Deep Sea News

The iPod of Thermocyclers

i-e2eb2dc6c6c4eb639eb7e54e3074d6c1-palmpcr.pngAhram Biosystems just released a handheld PCR machine affectionately called the Palm PCR. Oh yeah baby. Now you can just strap this 330 g (with battery) puppy to your arm when you go out for a jog. Wait! Is that dead body? Throw a hair in there and amplify as you wipe the sweat of your brow (make sure it doesn’t fall inside the Palm PCR though…). But don’t get too comfy, you’ll have your 2kbp product in only 15-30 min.

“Palm PCR is powered by a Li-ion battery that enables more than 4 hours of continuous operation on a single charge. It is designed to adapt the standard 9 mm-spaced well format to use with a disposable plastic sample-tube. Nearly all kinds of DNA samples, including the human genome, can be amplified in less than 25 or 30 minutes. Even a single copy of DNA can be amplified in as little as 25 minutes to an amount sufficient for typical agarose-gel detection.”

Even the human genome!!! In 25-20 minutes!! Holy Manta Batrayman! Thankfully you can choose between white, yellow, red and blue. I want to get the Palm PCR that is the right color to match my lifestyle. VWR already has the accessories In production including leather cases, car adapter, bluetooth headset, detachable mix-and-match faces and a pipette holster.

Comments

  1. #1 Alex
    August 19, 2008

    It has a single well? How the hell are we supposed to run a negative control?

  2. #2 llewelly
    August 20, 2008

    If only the kids who had found the ‘montauk monster’ had had one these. They’d have known immediately that it didn’t have any hippogriff DNA at all.

  3. #3 eric
    August 20, 2008

    Be sure and wait for the quickdraw pipette holster!
    Nothing worse than snagging a tip ’cause the normal holster isn’t designed for that type of hot n fast action.

    (Don’t file down your tips though that’s just hogwash and might interfere with your precision.)

  4. #4 Epicanis
    August 20, 2008

    I see that as usual they don’t want to say how much you’ll have to actually pay them for one of these portable ovens-with-automatic-timer devices…

    (“Easy-Clone Oven”?)

  5. #5 vintage ipod
    August 20, 2008

    Ipod Celebrates 50 Year Anniversary – Proof!
    If you havent sen this – you’re missing a treat…Ok we know that back in 1958 the ipod wasn’t top on you’re grannies shopping list, but you have to admit this is a superb photoshop image.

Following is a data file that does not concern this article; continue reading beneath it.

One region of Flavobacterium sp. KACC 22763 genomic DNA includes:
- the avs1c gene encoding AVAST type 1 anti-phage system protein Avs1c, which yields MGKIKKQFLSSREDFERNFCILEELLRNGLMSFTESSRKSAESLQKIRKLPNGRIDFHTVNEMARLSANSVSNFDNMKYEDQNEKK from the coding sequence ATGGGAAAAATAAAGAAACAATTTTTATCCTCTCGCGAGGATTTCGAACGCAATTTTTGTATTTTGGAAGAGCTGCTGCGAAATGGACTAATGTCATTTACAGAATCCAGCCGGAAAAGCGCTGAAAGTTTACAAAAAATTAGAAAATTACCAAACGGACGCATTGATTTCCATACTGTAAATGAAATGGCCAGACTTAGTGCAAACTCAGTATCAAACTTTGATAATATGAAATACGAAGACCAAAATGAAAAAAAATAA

http://www.skool-days.co.uk/2008/08/ipod-celebrates-50-year-anniversary.html

  6. #6 vintage ipod
    August 20, 2008

    Ipod Celebrates 50 Year Anniversary – Proof!

    Ok we know that back in 1958 the ipod wasn’t top on you’re grannies shopping list, but you have to admit this is a superb photoshop image.

    http://www.skool-days.co.uk/2008/08/ipod-celebrates-50-year-anniversary.html

  7. #7 Tegumai Bopsulai, FCD
    August 20, 2008

    This will be great for drive-by paternity testing.

  8. #8 Becca
    August 20, 2008

    @alex- where does it say single well? The spec sheet says “Well-to-well uniformity ? 0.1C”, doesn’t that kind of imply more than one well?

    I think if I had a long commute, I would seriously covet one of these.

  9. #9 Karen James
    August 20, 2008

    First thought: w00t! Gotta get me some of that lab swag for teh Beagle!

    Second thought: Beyond the ‘cool’ factor, is this really useful? I mean where’s the DNA extraction module, the gel electrophoresis (or even better, bioanalyzer) bolt-on, the purification attachment and let’s not forget the mini-refrigerator you’ll be needing to keep your Taq cold and we haven’t even got to the DNA sequencing yet….
    Nah, I think I’ll keep holiding out for the tricorder DNA barcoder.

  10. #10 Richard
    August 20, 2008

    It also comes in 3 designer colors! Things would be a lot easier if they had a portable laser-assisted microdissector.

    http://dx.doi.org/10.1016/j.mam.2005.12.006

  11. #11 PCR Dude
    August 21, 2008

    They said at Bio in San Diego that it had 12 wells.

  12. #12 PCR Dude
    September 15, 2008

    It runs on a lithium ion battery! Wow! Does any other life science instrument (PCR, sequencing, etc) run on a battery?